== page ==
Conservative management following closed reduction of traumatic anterior dislocation of the shoulder

Hdl Handle:
http://hdl.handle.net/10149/58208
Title:
Conservative management following closed reduction of traumatic anterior dislocation of the shoulder
Authors:
Handoll, H. H. G. (Helen); Hanchard, N. C. A. (Nigel); Goodchild, L. M. (Lorna); Feary, J. (Joy)
Affiliation:
University of Teesside. Research Institute for Health Sciences and Social Care. Centre for Rehabilitation Sciences (CRS); South Tees NHS Trust. Dept of Physiotherapy; North Tees NHS Trust. Dept of Physiotherapy.
Citation:
Handoll, H. H. G. et al. (2006) 'Conservative management following closed reduction of traumatic anterior dislocation of the shoulder', Cochrane Database of Systematic Reviews, 1, Art. No. CD004962.
Publisher:
Wiley-Blackwell
Journal:
Cochrane Database of Systematic Reviews
Issue Date:
25-Jan-2006
URI:
http://hdl.handle.net/10149/58208
DOI:
10.1002/14651858.CD004962.pub2
Abstract:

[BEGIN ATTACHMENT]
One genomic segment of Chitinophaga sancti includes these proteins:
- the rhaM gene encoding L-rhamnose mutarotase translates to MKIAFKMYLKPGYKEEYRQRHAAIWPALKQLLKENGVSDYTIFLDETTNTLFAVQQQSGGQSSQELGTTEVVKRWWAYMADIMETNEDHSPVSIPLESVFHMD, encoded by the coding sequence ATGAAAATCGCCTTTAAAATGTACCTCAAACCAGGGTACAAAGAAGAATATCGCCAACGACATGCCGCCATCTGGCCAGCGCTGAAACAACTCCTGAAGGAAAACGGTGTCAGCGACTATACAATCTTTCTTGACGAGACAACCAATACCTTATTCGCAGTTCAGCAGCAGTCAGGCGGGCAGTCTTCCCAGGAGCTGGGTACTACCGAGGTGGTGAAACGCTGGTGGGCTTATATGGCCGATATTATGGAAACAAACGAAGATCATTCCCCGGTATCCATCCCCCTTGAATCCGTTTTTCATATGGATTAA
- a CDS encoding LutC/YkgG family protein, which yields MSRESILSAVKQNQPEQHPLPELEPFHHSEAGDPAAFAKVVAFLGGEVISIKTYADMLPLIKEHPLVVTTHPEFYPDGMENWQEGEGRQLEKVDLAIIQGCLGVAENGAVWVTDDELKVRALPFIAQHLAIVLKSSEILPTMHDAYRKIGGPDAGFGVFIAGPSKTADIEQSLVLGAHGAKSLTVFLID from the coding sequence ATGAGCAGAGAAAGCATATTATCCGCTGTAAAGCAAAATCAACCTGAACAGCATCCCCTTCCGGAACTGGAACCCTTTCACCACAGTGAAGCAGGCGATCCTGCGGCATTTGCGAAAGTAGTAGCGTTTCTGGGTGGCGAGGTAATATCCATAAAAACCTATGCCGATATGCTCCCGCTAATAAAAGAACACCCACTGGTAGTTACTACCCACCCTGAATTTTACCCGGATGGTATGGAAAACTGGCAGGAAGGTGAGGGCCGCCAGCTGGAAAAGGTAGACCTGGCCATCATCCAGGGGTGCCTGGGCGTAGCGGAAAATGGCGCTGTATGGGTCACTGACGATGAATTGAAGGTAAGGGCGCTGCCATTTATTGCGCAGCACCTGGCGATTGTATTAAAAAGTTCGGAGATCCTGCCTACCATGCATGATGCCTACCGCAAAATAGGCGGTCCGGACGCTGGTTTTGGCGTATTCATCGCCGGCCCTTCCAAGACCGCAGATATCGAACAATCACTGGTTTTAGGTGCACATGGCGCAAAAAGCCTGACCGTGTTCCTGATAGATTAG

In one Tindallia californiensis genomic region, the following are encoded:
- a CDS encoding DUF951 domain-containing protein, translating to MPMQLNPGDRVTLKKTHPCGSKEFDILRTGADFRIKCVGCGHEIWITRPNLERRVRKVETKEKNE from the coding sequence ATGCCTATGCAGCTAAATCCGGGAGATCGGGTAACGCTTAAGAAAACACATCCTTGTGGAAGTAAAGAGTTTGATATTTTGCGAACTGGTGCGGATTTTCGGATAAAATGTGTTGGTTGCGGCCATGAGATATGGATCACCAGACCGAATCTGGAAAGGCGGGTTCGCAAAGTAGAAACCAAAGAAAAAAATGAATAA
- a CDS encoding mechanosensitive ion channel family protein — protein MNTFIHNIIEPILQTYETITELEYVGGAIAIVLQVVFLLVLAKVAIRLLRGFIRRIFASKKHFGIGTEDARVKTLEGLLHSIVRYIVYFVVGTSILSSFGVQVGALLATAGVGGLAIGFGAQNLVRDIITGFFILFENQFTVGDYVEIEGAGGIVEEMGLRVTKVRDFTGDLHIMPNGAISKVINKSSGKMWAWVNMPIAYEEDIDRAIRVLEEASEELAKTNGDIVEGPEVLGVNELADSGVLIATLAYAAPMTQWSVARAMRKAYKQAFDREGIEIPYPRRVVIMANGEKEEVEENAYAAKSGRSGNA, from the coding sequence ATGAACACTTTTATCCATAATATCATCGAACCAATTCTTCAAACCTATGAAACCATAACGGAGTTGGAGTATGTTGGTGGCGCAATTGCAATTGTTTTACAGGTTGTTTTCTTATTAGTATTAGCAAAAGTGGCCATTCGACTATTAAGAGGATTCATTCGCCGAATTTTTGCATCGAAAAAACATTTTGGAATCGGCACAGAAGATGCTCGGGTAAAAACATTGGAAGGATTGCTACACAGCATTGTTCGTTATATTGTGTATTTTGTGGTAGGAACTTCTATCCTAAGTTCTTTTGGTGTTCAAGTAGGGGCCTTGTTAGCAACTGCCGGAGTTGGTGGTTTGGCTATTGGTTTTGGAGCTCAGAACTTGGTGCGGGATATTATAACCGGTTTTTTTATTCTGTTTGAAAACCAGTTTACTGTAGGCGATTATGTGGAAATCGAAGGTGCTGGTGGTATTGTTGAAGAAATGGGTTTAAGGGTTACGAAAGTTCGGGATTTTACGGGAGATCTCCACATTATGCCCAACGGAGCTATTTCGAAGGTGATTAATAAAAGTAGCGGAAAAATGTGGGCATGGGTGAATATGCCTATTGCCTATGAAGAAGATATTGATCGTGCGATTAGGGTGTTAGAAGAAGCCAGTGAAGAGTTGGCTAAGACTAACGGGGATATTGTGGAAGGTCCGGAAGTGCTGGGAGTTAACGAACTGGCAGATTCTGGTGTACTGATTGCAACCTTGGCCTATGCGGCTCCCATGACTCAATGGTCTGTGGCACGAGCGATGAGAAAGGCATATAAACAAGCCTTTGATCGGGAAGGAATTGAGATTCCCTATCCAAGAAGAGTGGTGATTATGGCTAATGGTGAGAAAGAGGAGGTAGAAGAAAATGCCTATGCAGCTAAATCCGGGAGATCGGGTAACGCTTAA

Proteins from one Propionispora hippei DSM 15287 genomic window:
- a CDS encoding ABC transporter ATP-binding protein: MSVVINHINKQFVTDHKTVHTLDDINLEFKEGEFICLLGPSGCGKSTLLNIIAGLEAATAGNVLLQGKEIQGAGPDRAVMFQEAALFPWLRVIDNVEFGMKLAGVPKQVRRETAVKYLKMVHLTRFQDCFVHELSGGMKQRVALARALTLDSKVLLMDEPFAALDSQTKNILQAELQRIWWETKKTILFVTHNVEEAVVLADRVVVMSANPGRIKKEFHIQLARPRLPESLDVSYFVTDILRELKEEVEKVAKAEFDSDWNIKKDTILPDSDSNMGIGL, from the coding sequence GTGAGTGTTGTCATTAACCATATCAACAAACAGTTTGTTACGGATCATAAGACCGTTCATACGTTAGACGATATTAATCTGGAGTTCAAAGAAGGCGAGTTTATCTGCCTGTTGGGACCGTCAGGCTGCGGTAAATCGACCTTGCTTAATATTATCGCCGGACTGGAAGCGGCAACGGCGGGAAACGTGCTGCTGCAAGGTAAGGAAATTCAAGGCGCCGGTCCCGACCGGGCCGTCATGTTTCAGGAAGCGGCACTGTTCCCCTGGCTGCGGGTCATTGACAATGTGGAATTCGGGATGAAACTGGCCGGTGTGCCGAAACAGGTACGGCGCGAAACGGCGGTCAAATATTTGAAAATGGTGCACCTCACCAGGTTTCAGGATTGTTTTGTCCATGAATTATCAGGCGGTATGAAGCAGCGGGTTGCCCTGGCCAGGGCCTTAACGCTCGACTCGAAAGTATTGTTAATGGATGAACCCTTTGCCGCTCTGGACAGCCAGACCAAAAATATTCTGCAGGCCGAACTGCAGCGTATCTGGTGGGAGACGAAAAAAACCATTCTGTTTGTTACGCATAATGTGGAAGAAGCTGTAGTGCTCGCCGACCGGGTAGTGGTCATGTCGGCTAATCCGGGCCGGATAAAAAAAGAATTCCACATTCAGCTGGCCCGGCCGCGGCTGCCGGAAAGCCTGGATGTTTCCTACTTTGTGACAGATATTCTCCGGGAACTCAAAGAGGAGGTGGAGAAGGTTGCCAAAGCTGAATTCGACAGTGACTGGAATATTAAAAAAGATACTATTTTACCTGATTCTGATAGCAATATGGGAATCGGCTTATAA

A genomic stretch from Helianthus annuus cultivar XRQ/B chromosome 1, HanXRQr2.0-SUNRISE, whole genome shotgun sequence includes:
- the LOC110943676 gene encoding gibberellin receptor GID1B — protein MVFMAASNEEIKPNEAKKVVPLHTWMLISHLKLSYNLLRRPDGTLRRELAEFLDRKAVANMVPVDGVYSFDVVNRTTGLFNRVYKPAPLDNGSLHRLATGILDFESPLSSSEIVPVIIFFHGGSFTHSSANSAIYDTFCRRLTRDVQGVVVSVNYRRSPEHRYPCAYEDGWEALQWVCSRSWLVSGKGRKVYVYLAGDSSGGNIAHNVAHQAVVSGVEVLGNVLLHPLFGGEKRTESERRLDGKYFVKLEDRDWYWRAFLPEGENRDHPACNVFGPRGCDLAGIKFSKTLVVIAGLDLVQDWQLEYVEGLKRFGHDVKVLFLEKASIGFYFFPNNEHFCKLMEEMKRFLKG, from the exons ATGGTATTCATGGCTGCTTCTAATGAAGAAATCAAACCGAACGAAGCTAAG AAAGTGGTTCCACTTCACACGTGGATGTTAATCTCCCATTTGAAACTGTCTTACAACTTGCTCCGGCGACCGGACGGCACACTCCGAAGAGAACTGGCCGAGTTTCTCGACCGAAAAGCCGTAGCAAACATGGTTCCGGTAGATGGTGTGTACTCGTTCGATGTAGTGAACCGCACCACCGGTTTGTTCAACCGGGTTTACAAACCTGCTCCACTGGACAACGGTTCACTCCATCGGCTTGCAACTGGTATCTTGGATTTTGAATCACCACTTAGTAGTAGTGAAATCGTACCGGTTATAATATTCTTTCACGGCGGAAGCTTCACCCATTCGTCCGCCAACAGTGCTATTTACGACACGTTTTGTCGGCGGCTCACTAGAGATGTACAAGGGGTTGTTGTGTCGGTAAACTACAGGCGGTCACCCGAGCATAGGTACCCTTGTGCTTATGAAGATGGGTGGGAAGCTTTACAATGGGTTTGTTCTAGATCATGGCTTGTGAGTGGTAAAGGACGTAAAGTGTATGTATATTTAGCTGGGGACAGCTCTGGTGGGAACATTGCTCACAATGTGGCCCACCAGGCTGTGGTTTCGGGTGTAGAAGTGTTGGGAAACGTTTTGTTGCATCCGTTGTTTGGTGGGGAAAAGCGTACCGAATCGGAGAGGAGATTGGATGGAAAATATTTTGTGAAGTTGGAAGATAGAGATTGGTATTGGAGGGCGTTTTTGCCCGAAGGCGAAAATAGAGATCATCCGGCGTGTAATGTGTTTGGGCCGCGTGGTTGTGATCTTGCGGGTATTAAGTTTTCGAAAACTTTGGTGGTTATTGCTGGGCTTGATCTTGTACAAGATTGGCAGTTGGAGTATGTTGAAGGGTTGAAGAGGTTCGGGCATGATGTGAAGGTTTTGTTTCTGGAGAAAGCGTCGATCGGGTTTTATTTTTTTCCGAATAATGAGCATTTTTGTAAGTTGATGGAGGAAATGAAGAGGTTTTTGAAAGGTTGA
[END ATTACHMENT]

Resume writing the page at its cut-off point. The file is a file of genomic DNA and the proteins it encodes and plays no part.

Background: Acute anterior dislocation is the commonest type of shoulder dislocation and usually results from an injury. Subsequently, the shoulder is less stable and more susceptible to redislocation, especially in active young adults. Objectives: To compare methods of conservative (non-surgical) management versus no treatment or different methods of conservative management after closed reduction of traumatic anterior dislocation of the shoulder. Interventions include methods of postreduction immobilisation and rehabilitation. Search strategy: We searched the Cochrane Bone, Joint and Muscle Trauma Group Specialised Register (March 2005), the Cochrane Central Register of Controlled Trials (The Cochrane Library Issue 3, 2005), MEDLINE, EMBASE, the National Research Register (UK), conference proceedings and reference lists of articles. Selection criteria: Randomised or quasi-randomised controlled trials comparing various conservative interventions versus control (no or sham treatment) or other conservative interventions applied after closed reduction of traumatic anterior dislocation of the shoulder. Data collection and analysis: All authors selected trials, assessed methodological quality and extracted data. Study authors were contacted for additional information. Main results: One flawed quasi-randomised trial was included. A "preliminary report" gave the results for 40 adults with primary traumatic anterior dislocation of the shoulder treated by post-reduction immobilisation with the arm in either external or internal rotation. There was no statistically significant difference between the two groups in the failure to return to pre-injury sports by previously active athletes, in redislocation or shoulder instability. Similar numbers of participants of the two groups removed their immobiliser before one week had passed. Authors' conclusions: There is a lack of evidence from randomised controlled trials to inform the choices for conservative management following closed reduction of traumatic anterior dislocation of the shoulder. Sufficiently powered, good quality, well reported randomised controlled trials with long-term surveillance of conservative management are required. In particular, trials examining the type and duration of immobilisation would be useful. Plain language summary: Non-surgical management after non-surgical repositioning of traumatic anterior dislocation of the shoulder: Acute anterior shoulder dislocation is an injury where the top end of the upper arm bone is pushed out of the joint socket in a forward direction. Afterwards, the shoulder is less stable and prone to redislocation, especially in active young adults. Initial treatment involves putting the joint back; this is called 'reduction'. 'Closed reduction' refers to cases where this is done without surgery. Subsequent treatment is often conservative (non-surgical), and generally involves placing the injured arm in a sling or other immobilising device followed by exercises. After a comprehensive search for randomised controlled trials that compared different methods of conservative management for these injuries, we included only one small trial. This compared immobilisation of the arm in either external rotation (where the arm was orientated outwards with the forearm away from the chest) or internal rotation (the usual sling position where the arm rests against the chest) following closed reduction. Preliminary results for 40 adults showed no statistically significant difference between the two groups in terms of previously active athletes' return to pre-injury sports, nor in redislocation or shoulder instability. Similar numbers of participants in each of the two groups removed their immobiliser before one week had passed. This multicentre trial was flawed by its use of inadequate methods of allocating patients to the trial intervention groups and its inadequate assessment of outcome. In conclusion, there is a lack of evidence from randomised controlled trials to inform the choices for conservative management following closed reduction of traumatic anterior dislocation of the shoulder.